The episode's production staff decided that David Silverman would be able to make the episode funny, so he was selected to direct it.[4] He went "all out" and did his best to make Homer's grimaces as humorous as possible, to keep the episode at least somewhat lighter in tone. Silverman added some special touches: for example, when Homer has an out of body experience, his foot was still touching his body to signify that he was not dead. Mike Reiss' father, who is a doctor, acted as a medical consultant for the episode.[6]

The episode was to have concluded with Homer eating a pizza in his hospital bed following the operation, and with Marge asking a nurse where the pizza had come from. This reflects the earlier flashback scene where Grampa Simpson watches Homer as an infant, chewing on a slice of pizza in the hospital. The scene was replaced with the family cheering Homer on while he is in intensive care.[5]

Cultural references[edit]

The opening sequence of the episode is a parody of American television show COPS; it was not in the original animatic and added later because the episode was slightly too short to fit in its required 22-minute length.[6] When Homer is performing a sock-puppet show to Lisa and Bart, he uses Akbar and Jeff, both of whom are characters from Matt Groening's weekly comic strip Life in Hell.[2][4] Homer follows behind the house that was the birthplace of Edgar Allan Poe, which was placed in the episode by David Silverman.[6] The scene where Homer sings in a church as a boy is based on the film Empire of the Sun.[5]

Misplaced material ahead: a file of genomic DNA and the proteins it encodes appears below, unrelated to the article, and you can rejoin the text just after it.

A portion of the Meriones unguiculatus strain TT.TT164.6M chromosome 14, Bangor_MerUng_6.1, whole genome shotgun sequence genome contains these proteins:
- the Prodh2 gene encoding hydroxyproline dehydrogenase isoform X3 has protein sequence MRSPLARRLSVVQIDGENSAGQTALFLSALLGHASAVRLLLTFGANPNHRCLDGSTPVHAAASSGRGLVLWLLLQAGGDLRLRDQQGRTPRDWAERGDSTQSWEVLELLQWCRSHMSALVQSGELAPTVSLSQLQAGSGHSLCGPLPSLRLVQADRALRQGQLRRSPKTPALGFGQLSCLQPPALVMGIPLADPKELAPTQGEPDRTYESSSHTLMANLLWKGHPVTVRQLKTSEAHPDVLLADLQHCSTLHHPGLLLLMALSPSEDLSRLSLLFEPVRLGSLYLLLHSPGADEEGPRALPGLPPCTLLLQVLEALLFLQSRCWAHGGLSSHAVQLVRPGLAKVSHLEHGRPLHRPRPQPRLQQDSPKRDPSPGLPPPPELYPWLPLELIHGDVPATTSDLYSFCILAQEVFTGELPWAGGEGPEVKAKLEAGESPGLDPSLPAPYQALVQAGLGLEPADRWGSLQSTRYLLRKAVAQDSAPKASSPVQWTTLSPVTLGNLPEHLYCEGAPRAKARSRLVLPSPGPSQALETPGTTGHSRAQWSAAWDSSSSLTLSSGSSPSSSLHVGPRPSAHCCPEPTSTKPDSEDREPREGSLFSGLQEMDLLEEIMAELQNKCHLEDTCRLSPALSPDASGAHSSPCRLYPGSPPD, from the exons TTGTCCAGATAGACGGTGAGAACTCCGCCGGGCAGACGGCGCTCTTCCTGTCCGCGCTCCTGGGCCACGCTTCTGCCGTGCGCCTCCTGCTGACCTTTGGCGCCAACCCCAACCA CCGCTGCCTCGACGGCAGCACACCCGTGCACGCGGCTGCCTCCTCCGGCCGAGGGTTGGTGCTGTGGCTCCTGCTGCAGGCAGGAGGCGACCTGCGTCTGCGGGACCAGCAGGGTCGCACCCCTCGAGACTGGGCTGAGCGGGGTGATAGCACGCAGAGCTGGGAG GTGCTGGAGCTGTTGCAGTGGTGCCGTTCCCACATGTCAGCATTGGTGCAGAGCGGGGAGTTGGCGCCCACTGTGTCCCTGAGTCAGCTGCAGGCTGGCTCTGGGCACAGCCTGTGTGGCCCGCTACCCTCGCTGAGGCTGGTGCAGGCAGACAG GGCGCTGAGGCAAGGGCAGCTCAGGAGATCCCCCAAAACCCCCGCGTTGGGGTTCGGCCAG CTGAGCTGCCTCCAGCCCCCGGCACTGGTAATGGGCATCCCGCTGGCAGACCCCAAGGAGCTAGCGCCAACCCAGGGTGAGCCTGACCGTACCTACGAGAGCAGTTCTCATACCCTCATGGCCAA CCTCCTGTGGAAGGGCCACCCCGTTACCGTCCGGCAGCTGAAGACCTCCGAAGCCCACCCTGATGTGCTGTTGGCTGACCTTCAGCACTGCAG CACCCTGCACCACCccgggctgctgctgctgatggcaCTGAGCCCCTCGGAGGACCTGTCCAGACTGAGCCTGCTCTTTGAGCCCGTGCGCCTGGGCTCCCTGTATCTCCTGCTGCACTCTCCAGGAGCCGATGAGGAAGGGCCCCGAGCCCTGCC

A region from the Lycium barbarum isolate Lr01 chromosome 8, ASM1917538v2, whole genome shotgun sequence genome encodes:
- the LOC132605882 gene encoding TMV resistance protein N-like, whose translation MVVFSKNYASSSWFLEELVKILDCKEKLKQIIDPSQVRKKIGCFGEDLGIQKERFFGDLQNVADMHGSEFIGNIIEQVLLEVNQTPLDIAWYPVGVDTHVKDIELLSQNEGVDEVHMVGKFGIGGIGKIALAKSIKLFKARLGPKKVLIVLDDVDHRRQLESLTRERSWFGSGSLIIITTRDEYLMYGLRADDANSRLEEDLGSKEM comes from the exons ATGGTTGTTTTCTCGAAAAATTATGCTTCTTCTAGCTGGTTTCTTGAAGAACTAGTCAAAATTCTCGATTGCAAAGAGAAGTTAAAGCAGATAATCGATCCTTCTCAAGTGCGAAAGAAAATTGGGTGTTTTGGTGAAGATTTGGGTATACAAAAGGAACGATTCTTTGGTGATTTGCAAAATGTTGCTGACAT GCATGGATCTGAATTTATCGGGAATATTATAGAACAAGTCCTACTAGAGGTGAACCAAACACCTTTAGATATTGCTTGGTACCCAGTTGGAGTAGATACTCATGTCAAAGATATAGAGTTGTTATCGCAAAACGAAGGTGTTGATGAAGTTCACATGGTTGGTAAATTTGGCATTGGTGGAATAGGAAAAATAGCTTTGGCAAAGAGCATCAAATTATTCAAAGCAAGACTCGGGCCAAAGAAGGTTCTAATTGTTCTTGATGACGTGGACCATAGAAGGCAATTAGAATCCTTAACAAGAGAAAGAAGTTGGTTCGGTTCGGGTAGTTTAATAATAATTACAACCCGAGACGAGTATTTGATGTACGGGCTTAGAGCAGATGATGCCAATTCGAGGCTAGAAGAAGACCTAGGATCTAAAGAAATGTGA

Reception[edit]

In its original broadcast, "Homer's Triple Bypass" finished 16th in ratings for the week of December 14-20, 1992, with a Nielsen rating of 14.3, equivalent to approximately 13.2 million viewing households. It was the highest-rated show on the Fox network that week, beating Married... with Children.[7] Warren Martyn and Adrian Wood, authors of I Can't Believe It's a Bigger and Better Updated Unofficial Simpsons Guide, called it "a cautionary tale that gives Dr Nick his biggest chance to shine." They also praised the "cloud goes up, cloud goes down" line.[2] IGN noted that "The Simpsons episode, "Homer's Triple Bipass" [sic], introduced fans to one of the show's more endearing background players, Dr. Nick."[8] Krusty's line "this ain't make-up" is one of Matt Groening's favorite lines from the show.[9]

References[edit]

  1. ^ "Homer's Triple Bypass". The Simpsons.com. Retrieved 2011-09-17. 
  2. ^ a b c "Homer's Triple Bypass". BBC. Retrieved 2008-02-18. 
  3. ^ a b c Carrington, Michael (2004). The Simpsons: The Complete Fourth Season Commentary for the Episode "Homer's Triple Bypass" (DVD). 20th Century Fox. 
  4. ^ a b c Jean, Al (2004). The Simpsons: The Complete Fourth Season Commentary for the Episode "Homer's Triple Bypass" (DVD). 20th Century Fox. 
  5. ^ a b c Reiss, Mike (2004). The Simpsons: The Complete Fourth Season Commentary for the Episode "Homer's Triple Bypass" (DVD). 20th Century Fox. 
  6. ^ a b c Silverman, David (2004). The Simpsons: The Complete Fourth Season Commentary for the Episode "Homer's Triple Bypass" (DVD). 20th Century Fox. 
  7. ^ The Associated Press (December 24, 1992). "ABC's Arnolds rate high, but CBS is still no. 1". Sun-Sentinel. p. 4E. 
  8. ^ Pirrello, Phil (November 30, 2007). "OCD: The Simpsons' Mr. McGreg". IGN. Retrieved 2008-02-18. 
  9. ^ Groening, Matt (2004). The Simpsons: The Complete Fourth Season Commentary for the Episode "Homer's Triple Bypass" (DVD). 20th Century Fox. 

External links[edit]